Lines of Flight
Death Valley in the height of summer.
The breeze rushes gently over the expanse of Eureka valley. In this heat it is deserted.
A storm rolls through and as the temperature changes, sand particles from the dunes are suddenly airborne – the accompanying wind orchestrating their abrasive path.
As the day fades, insects fly through the air toward the light inside the tent, coming into abrupt contact with the membrane that forms my shelter.
I switch off the light, and silence the flies. I listen through the membrane to the outside, to the soft breeze in isolation.
Lines of Flight is inspired by recordings made in Death Valley in June 2019. It was made at home in Los Angeles in April 2020, using the recordings from Eureka dunes, and various stringed instruments.
From Touch: Isolation, released June 11, 2020
Photography and design by Jon Wozencroft. Mastered by Denis Blackham.
Black-East from the Crow
Black-East from the Crow is part of the Place Language compilation – an international non-profit album project inspired by the themes found in Robert Macfarlane’s widely-acclaimed book ‘Landmarks’. In particular it focuses on the book’s extensive topographic glossaries, the “word-hoard” of depictive landscape terms gathered from 30 different languages, dialects and sub-dialects around Britain & Ireland and divided into sections by type of terrain (Flatlands, Uplands, Waterlands, Coastlands, Underlands, Northlands, Edgelands, Earthlands and Woodlands).Relying on these topograms, or “tiny place poems”, as creative prompts, Place Language seeks to both inspire a renewed interest in our surroundings and reinvigorate our appreciation for the audible textures & patterns that characterize a place in keeping with the book’s stated desire to “re-wild” our vocabulary.
Black-East from the Crow is based on two definitions from the glossary –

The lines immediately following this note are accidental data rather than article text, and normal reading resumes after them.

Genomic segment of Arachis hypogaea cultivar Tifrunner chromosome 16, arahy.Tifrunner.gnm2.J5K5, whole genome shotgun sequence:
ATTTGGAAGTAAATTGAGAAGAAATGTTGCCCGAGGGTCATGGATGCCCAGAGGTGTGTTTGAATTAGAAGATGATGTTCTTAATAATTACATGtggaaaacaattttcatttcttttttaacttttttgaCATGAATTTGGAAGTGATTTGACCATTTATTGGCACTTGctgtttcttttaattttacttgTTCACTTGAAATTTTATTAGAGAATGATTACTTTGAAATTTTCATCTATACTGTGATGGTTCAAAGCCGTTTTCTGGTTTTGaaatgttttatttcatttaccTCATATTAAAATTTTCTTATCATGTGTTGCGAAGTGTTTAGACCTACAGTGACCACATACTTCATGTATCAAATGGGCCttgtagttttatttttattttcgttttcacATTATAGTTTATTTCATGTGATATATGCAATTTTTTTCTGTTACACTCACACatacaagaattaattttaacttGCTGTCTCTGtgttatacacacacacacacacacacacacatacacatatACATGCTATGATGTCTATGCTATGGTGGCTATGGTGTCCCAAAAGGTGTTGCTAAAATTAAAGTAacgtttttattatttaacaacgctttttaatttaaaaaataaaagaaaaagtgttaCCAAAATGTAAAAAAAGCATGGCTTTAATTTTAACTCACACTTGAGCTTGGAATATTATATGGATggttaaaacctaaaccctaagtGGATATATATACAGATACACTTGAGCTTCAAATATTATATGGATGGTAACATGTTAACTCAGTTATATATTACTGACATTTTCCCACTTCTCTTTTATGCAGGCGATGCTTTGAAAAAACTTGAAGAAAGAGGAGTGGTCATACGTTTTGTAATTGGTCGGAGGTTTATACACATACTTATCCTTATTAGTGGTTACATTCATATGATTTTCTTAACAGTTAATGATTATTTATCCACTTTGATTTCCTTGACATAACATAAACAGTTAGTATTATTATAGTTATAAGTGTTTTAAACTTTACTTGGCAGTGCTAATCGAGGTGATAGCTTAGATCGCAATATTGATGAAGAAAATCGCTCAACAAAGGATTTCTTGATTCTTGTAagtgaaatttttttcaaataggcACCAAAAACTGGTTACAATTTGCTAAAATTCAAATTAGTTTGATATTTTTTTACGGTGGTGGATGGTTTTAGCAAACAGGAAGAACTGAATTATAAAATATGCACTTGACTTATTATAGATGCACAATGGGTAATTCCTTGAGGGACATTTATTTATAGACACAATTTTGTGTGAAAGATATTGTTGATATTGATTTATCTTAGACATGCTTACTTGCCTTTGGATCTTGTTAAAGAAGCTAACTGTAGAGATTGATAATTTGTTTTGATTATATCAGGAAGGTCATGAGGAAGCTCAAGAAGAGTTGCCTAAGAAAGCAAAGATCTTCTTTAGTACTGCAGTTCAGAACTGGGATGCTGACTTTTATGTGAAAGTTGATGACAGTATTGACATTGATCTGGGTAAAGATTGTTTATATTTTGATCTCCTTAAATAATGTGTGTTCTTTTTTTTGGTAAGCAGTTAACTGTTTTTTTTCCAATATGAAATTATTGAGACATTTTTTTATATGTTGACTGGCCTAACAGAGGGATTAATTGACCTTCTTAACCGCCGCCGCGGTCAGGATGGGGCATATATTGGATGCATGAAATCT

“Black-east” – cold, dry east wind (Galloway)
“Crow” – stone shed (West Cornwall)
The collection features the work of 28 different sound-artists, field recordists, and musicians from around the globe each of whom selected a Landmarks topogram and recorded an impression of it thus adding rich new aspects of dimensionality through the act of sonification. These selections cover all nine of the book’s glossaries along with place-words of new coinage as prompted by the blank one which Macfarlane leaves at the end of the book for readers to fill in from their own experience. The end result is a truly global and collaborative survey of place, language, and sound.
From Place Language, released October 2, 2019
Audio mastered by Ian Hawgood.
Artwork by Gregory Euclide.
Liner notes by Robert Macfarlane.
Design by Daniel Crossley.
Book layout by Ian Hazeldine.
Aven is based on a recording made in Iceland in 2015, which features the booming sound of underground geothermal activity escaping to the surface through a small shaft. Looking down into the darkness, there was a sense that a whole world existed in an unknown space beneath. The sound world of Aven is a journey through such an imagined environment. The composition is driven by this sonic encounter, but enters the imagined worlds beneath through the instrumental material developed throughout the work.
The field recordings used in Aven were made in Iceland during the Wildeye sound recording workshop with Chris Watson and Jez riley French, and in South Africa during the Sonic Mmabolela residency with Francisco Lopez and James Webb. Each of the field recordings explore a world of sound beneath a surface, reflecting upon the initial recording environment at the geothermal site.
In South Africa, an approaching storm was heralded by wind blowing through bushes in the savanna, underneath which was hidden a Soundfield microphone. A contact microphone on a fence in South Iceland revealed the tones of the wind contained inside the wires, and in an Icelandic nature reserve the wind was also captured by microphones buried underneath a layer of grass – a miniature world sheltered by the strands of dry straw.
released July 20, 2016
Artwork & photography by Jon Wozencroft. Mastered by Denis Blackham.